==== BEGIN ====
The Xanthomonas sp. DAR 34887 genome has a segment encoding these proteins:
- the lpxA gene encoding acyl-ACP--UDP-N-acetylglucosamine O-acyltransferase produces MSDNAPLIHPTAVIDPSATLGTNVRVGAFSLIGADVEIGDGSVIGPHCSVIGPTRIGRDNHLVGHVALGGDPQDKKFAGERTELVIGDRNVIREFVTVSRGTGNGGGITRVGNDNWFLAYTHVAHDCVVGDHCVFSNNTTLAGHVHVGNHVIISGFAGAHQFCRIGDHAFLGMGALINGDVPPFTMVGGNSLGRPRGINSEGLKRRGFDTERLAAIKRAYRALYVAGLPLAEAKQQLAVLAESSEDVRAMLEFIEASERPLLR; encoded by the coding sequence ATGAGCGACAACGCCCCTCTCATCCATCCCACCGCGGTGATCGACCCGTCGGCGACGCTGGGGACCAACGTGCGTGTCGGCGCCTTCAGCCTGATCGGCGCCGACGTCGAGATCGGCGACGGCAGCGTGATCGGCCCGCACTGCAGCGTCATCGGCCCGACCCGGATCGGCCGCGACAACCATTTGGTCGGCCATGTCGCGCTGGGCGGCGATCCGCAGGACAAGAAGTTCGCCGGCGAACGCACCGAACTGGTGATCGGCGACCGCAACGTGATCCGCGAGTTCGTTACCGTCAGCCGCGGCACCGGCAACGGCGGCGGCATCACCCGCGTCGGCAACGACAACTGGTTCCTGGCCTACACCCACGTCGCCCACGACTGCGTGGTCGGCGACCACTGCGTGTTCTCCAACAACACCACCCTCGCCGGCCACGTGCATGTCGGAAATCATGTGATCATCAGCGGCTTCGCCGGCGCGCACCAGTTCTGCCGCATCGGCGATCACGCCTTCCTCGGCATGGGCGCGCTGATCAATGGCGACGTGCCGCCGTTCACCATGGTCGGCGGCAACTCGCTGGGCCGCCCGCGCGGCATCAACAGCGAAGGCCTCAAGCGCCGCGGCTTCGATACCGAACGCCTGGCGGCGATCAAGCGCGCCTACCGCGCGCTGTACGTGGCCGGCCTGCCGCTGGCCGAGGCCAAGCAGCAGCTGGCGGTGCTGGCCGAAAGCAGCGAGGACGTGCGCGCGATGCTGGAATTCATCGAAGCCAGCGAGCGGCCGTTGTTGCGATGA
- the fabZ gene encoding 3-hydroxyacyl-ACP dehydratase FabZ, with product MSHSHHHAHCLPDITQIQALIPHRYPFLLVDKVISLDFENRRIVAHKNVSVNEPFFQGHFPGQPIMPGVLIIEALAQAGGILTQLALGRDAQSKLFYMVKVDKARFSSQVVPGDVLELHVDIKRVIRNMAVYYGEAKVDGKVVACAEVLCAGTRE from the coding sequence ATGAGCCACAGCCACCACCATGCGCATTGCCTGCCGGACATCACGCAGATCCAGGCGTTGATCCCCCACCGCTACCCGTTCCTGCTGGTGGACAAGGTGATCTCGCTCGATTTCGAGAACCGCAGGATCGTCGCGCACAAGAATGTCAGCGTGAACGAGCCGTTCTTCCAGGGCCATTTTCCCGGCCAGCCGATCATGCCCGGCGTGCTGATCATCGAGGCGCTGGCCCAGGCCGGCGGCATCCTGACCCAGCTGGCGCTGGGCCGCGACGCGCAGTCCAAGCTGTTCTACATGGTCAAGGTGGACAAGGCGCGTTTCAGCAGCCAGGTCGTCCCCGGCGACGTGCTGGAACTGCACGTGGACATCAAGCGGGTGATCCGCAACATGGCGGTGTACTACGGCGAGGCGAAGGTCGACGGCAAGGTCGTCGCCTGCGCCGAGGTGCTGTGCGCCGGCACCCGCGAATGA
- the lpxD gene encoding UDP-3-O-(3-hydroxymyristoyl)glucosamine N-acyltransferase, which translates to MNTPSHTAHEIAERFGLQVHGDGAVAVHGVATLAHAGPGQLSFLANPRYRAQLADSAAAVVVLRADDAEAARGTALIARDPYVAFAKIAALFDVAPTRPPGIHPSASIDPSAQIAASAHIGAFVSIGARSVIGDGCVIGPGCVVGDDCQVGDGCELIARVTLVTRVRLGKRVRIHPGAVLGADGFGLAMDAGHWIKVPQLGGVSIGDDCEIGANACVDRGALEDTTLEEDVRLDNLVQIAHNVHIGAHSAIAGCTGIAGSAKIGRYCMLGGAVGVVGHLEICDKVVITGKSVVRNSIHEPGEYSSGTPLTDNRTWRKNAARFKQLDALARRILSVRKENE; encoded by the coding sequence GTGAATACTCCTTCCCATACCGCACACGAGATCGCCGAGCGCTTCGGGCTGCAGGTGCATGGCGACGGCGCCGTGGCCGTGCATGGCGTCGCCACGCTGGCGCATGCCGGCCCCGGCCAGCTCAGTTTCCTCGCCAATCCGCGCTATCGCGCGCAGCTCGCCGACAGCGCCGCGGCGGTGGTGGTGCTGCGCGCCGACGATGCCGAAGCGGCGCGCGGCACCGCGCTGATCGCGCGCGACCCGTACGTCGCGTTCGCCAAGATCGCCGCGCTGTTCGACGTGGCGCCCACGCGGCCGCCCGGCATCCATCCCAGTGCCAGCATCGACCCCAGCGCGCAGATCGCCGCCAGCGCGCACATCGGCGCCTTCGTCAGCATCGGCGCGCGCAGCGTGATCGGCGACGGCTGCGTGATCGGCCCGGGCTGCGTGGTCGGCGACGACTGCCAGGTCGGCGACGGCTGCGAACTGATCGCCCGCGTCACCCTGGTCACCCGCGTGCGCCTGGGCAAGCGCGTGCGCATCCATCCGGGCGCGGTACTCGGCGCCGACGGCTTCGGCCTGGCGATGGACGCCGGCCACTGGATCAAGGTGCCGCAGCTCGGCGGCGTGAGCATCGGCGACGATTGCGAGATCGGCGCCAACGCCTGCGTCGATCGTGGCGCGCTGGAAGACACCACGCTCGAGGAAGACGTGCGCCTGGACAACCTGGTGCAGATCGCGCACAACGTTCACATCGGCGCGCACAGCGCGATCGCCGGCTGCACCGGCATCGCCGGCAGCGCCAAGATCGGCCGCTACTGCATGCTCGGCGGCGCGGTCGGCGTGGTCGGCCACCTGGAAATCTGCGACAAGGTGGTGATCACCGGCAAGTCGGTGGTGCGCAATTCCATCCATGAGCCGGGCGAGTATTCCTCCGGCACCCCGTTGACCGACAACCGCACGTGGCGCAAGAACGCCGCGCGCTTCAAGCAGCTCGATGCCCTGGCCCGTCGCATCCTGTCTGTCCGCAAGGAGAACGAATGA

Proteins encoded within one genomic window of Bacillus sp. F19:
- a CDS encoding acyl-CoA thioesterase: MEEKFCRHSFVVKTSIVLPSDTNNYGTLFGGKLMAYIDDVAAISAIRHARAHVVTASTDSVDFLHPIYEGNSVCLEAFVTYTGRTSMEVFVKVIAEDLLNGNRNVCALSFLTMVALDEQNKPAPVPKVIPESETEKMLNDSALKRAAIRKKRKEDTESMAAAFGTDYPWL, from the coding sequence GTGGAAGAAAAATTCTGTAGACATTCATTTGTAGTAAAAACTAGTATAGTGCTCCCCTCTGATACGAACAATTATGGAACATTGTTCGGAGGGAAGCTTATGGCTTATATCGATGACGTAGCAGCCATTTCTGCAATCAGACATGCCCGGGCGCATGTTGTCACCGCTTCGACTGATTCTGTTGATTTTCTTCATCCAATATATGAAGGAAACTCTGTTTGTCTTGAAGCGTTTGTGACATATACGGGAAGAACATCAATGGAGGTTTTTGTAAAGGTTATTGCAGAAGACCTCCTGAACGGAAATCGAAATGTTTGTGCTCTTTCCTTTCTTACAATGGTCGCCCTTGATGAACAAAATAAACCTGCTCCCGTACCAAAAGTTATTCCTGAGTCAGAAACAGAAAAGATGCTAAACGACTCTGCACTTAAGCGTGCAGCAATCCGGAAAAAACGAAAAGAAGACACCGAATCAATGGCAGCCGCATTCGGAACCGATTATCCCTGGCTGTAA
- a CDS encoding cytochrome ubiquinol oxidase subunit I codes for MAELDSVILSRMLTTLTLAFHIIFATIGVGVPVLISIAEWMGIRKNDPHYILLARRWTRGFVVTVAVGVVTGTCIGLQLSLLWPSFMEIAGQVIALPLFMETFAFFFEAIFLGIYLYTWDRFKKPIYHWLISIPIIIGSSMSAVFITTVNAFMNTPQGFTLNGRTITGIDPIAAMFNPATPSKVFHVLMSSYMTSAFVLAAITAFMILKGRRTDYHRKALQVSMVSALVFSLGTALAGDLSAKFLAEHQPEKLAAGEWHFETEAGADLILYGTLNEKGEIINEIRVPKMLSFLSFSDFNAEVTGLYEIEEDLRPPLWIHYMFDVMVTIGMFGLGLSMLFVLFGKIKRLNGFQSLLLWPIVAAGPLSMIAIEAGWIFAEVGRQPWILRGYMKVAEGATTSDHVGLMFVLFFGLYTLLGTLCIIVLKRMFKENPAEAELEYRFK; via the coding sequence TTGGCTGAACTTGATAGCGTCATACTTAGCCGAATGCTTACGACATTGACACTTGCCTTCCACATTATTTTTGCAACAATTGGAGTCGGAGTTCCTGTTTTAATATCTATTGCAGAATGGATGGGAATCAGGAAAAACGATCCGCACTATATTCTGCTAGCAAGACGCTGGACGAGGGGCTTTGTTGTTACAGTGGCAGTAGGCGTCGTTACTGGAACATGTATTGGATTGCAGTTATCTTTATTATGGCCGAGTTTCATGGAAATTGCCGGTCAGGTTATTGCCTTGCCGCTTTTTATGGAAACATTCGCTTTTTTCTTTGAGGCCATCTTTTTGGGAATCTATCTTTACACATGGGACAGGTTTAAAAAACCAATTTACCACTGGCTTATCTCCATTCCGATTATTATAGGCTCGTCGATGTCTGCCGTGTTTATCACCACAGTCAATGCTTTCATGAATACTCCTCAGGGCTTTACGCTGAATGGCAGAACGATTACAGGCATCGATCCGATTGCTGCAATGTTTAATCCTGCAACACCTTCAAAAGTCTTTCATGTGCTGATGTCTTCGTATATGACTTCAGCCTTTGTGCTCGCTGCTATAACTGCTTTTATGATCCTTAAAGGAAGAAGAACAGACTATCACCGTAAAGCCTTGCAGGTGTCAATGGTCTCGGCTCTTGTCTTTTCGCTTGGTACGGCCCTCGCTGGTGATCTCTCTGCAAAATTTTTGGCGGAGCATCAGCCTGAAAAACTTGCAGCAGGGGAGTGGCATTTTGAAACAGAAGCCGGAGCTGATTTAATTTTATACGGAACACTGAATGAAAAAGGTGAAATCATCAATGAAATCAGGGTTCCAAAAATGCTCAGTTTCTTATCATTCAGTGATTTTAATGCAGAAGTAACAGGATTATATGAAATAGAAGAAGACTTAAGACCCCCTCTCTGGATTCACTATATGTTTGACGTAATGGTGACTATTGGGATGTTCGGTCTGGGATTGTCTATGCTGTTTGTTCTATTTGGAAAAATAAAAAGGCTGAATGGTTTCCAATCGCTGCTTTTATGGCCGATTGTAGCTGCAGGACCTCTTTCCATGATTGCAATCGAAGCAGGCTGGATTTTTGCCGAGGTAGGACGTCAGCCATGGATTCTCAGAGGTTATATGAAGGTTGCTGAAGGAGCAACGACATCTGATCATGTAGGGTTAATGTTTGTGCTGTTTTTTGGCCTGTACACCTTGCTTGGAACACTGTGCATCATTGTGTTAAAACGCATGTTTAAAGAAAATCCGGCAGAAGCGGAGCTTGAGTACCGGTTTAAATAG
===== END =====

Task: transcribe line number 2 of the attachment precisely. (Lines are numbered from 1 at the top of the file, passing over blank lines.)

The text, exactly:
- the lpxA gene encoding acyl-ACP--UDP-N-acetylglucosamine O-acyltransferase produces MSDNAPLIHPTAVIDPSATLGTNVRVGAFSLIGADVEIGDGSVIGPHCSVIGPTRIGRDNHLVGHVALGGDPQDKKFAGERTELVIGDRNVIREFVTVSRGTGNGGGITRVGNDNWFLAYTHVAHDCVVGDHCVFSNNTTLAGHVHVGNHVIISGFAGAHQFCRIGDHAFLGMGALINGDVPPFTMVGGNSLGRPRGINSEGLKRRGFDTERLAAIKRAYRALYVAGLPLAEAKQQLAVLAESSEDVRAMLEFIEASERPLLR; encoded by the coding sequence ATGAGCGACAACGCCCCTCTCATCCATCCCACCGCGGTGATCGACCCGTCGGCGACGCTGGGGACCAACGTGCGTGTCGGCGCCTTCAGCCTGATCGGCGCCGACGTCGAGATCGGCGACGGCAGCGTGATCGGCCCGCACTGCAGCGTCATCGGCCCGACCCGGATCGGCCGCGACAACCATTTGGTCGGCCATGTCGCGCTGGGCGGCGATCCGCAGGACAAGAAGTTCGCCGGCGAACGCACCGAACTGGTGATCGGCGACCGCAACGTGATCCGCGAGTTCGTTACCGTCAGCCGCGGCACCGGCAACGGCGGCGGCATCACCCGCGTCGGCAACGACAACTGGTTCCTGGCCTACACCCACGTCGCCCACGACTGCGTGGTCGGCGACCACTGCGTGTTCTCCAACAACACCACCCTCGCCGGCCACGTGCATGTCGGAAATCATGTGATCATCAGCGGCTTCGCCGGCGCGCACCAGTTCTGCCGCATCGGCGATCACGCCTTCCTCGGCATGGGCGCGCTGATCAATGGCGACGTGCCGCCGTTCACCATGGTCGGCGGCAACTCGCTGGGCCGCCCGCGCGGCATCAACAGCGAAGGCCTCAAGCGCCGCGGCTTCGATACCGAACGCCTGGCGGCGATCAAGCGCGCCTACCGCGCGCTGTACGTGGCCGGCCTGCCGCTGGCCGAGGCCAAGCAGCAGCTGGCGGTGCTGGCCGAAAGCAGCGAGGACGTGCGCGCGATGCTGGAATTCATCGAAGCCAGCGAGCGGCCGTTGTTGCGATGA